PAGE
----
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-- 2004. there can be a circumstance that would require that story not be released at that time. so, for the most part, i would say we were able -- sorry, sorry. for most part, yes, 90%, and the 10%, one where circumstances had changed, and the others were just stupid. in the sense, when you read the book you'll see people, their first name, and the first nitial of their last name. i don't know. i think it was like working for an insurance company. it was just what was on the rules and regulations. it didn't make any difference if these people had not retired under cover. it did not make any difference they had passed away 20 years earlier.
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it did not make any difference that their names were in books all over the place. o, finally, we just gave up on that and said, to heck with it. but i would say it was one of these -- it was just hard for them to accept that this kind of material should appear in public. but you paid for it. >> you mentioned that you did the straw poll and discovered that, amongst the investigators, for lack of a better term, you did a straw poll, and mr. ames made people the most uneasy, whatever the gramar is in the wake of all we learned over the the last ten years and more about the brilliance and genius and manifests itself after years of experience. did you ever sit around with
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them or articulate now what made ou uneasy about him? andra: it was his ego. it was so huge, to the point that even his posture changed. that was the difference when i saw rick when he left for rome, when he came back. rick was a tall guy and always, as i say, slob, and slouched like this. he was erect. he was in charge of everything. he was smarter than anyone in the room. and we all knew that it certainly was not coming from cia. his career was a dead end. he was a gs14 and that was it. all of his classmates were
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rising through the ranks, but it didn't make any difference. you have never seen anybody with such a frightening ego. it really was almost frightening. it was so huge. and that was, as i say in the book, wasn't the rick ames i had known. he was a gentle soul. it was really a personality change. but you have to remember, we worked with all of these people, with a pretty small little group, and we had known them for years, and i'm certain if you ask the same question yourself, to your own organization, you can look in your office and say, that person would never be a traitor. hopefully. and it was really one of those.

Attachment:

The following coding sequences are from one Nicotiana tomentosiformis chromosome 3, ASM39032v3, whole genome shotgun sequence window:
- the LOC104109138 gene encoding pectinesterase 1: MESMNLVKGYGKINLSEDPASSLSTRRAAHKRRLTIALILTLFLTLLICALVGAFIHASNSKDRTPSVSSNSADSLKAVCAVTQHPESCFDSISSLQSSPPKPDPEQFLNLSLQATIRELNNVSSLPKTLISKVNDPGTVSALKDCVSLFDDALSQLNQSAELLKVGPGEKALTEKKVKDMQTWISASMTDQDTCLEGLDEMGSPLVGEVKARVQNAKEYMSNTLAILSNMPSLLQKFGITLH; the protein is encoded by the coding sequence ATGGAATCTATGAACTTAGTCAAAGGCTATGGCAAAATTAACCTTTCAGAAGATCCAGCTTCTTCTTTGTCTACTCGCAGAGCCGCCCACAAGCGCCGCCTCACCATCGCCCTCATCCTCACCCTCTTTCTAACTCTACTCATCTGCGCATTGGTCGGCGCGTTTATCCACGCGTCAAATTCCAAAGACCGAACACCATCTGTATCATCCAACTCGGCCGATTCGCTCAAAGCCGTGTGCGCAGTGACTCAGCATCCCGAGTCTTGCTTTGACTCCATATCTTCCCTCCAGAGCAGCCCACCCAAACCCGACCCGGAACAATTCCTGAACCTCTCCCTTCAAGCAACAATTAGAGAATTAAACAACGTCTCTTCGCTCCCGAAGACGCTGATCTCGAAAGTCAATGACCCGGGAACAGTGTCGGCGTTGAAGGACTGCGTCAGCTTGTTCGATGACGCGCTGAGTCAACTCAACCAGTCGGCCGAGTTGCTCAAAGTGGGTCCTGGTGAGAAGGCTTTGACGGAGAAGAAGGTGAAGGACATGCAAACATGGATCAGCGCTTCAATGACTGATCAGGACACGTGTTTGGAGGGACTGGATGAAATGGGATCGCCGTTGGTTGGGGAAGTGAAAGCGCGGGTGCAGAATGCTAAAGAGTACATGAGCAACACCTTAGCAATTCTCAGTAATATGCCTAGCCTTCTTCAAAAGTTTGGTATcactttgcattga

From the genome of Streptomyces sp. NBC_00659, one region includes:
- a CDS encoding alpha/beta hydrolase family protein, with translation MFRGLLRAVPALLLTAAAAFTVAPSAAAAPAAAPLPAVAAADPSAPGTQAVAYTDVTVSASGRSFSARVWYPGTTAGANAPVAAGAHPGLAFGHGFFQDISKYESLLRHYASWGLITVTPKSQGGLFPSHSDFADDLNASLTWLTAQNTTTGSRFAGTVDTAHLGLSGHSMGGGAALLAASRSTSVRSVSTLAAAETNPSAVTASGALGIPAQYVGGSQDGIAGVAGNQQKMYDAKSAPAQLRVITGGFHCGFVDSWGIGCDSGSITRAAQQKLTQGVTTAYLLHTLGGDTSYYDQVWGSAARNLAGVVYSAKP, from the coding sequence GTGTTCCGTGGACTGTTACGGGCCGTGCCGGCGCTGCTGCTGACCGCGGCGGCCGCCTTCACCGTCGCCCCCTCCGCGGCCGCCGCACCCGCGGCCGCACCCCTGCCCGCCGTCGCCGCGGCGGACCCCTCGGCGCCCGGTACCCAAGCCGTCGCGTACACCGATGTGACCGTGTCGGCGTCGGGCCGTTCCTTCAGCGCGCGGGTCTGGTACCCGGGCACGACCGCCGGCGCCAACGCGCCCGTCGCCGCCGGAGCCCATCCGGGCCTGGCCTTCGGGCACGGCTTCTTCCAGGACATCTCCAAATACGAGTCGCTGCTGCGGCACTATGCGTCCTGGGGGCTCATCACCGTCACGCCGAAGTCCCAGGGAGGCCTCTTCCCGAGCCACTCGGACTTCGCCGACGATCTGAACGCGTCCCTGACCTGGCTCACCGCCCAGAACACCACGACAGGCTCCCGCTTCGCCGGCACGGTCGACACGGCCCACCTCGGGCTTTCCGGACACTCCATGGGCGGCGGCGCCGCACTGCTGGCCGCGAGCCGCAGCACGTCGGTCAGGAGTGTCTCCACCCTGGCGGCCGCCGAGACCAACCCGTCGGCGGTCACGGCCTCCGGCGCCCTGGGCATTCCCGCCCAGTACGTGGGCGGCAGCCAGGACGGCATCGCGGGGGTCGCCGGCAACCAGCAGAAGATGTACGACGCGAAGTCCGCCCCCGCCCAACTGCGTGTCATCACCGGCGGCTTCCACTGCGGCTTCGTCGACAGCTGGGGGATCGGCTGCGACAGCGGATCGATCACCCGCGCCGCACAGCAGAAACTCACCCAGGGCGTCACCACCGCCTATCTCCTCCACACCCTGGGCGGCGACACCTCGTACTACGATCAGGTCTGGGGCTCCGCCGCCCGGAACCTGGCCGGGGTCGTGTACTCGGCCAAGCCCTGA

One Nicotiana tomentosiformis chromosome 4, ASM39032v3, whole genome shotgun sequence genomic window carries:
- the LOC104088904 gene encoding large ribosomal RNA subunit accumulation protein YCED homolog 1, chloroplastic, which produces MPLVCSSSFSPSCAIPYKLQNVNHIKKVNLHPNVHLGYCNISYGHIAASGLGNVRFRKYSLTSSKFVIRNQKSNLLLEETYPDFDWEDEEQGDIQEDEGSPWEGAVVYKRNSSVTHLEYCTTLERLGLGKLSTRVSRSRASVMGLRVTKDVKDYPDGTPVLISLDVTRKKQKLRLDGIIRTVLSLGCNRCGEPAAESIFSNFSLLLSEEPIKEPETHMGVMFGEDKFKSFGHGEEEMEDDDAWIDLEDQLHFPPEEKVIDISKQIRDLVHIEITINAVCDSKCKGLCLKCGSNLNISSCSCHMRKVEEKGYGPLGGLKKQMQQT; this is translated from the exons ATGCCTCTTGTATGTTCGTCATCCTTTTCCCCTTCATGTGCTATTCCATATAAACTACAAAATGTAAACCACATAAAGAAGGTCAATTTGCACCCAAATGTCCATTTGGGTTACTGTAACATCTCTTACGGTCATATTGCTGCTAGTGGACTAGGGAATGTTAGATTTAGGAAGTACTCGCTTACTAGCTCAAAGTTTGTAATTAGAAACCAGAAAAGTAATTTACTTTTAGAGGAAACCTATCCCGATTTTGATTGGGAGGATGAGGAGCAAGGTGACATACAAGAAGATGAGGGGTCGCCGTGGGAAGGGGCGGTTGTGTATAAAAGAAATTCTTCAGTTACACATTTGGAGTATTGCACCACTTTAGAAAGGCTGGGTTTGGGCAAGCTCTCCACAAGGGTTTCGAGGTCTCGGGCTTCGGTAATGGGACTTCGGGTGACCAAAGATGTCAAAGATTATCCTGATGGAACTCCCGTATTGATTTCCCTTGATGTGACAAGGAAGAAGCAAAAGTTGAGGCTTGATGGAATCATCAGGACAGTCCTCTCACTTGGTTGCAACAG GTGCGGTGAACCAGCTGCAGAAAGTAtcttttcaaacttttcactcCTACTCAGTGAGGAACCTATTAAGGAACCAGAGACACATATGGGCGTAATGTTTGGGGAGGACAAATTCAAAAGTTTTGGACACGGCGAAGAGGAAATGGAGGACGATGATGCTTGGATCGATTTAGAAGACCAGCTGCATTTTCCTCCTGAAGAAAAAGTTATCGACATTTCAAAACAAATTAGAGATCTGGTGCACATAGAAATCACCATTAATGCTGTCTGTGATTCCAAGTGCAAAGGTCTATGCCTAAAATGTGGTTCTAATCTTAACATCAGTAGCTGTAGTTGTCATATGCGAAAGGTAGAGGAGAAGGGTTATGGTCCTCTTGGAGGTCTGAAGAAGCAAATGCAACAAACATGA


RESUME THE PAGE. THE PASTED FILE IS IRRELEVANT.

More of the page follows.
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and i know the guys in the bureau said, just can't believe we're doing this. we said, trust us. it's just like jeanne and i could never find a spy in the fbi. we don't know the people. even though we know some. we don't know the people and we don't know how the game is played. that does make a big difference. so, yeah, a lot of it is if we could never find a spy working for the chinese. the reason we couldn't do that is we don't know the chinese service. we knew the soviet services. we knew them probably better than almost any individual working in them. and you have to -- at times you have to think like the opposition. it's that old story, anybody -- there are a number of you here who saw george c. scott in
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patton, when he said, rommel, you s.o.b., i read your book, and that's really what it is. that's part of it. anymore questions? >> one more. >> if all this evidence and he was convicted -- i have to say this rhetorically. why was he given life instead of the death penalty? sandra: a good question. that all that was on the federal books. at the time, and i think this went back -- i am not positive but i think this went back years to frank church, the church committee. i think that's what it was, and i think it was death only in times of war, and might not even have been that. however, what did happen because of ames, the death penalty was
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put back on the books, and robert hansen faced death, but instead i think he got something even worse. he went to supermax in colorado. bad place. that's the reason. >> was rosario a spy? and if not, what was she convicted of? sandra: i had to look this up. all honesty. rosario was convicted of two things, espionage was one. and income tax evasion was the other. [laughter] andra: she signed those 1040s. she did not know rick was spying until about a year -- their stories match on this one -- until about a year and a half before he was arrested. she found some note that it was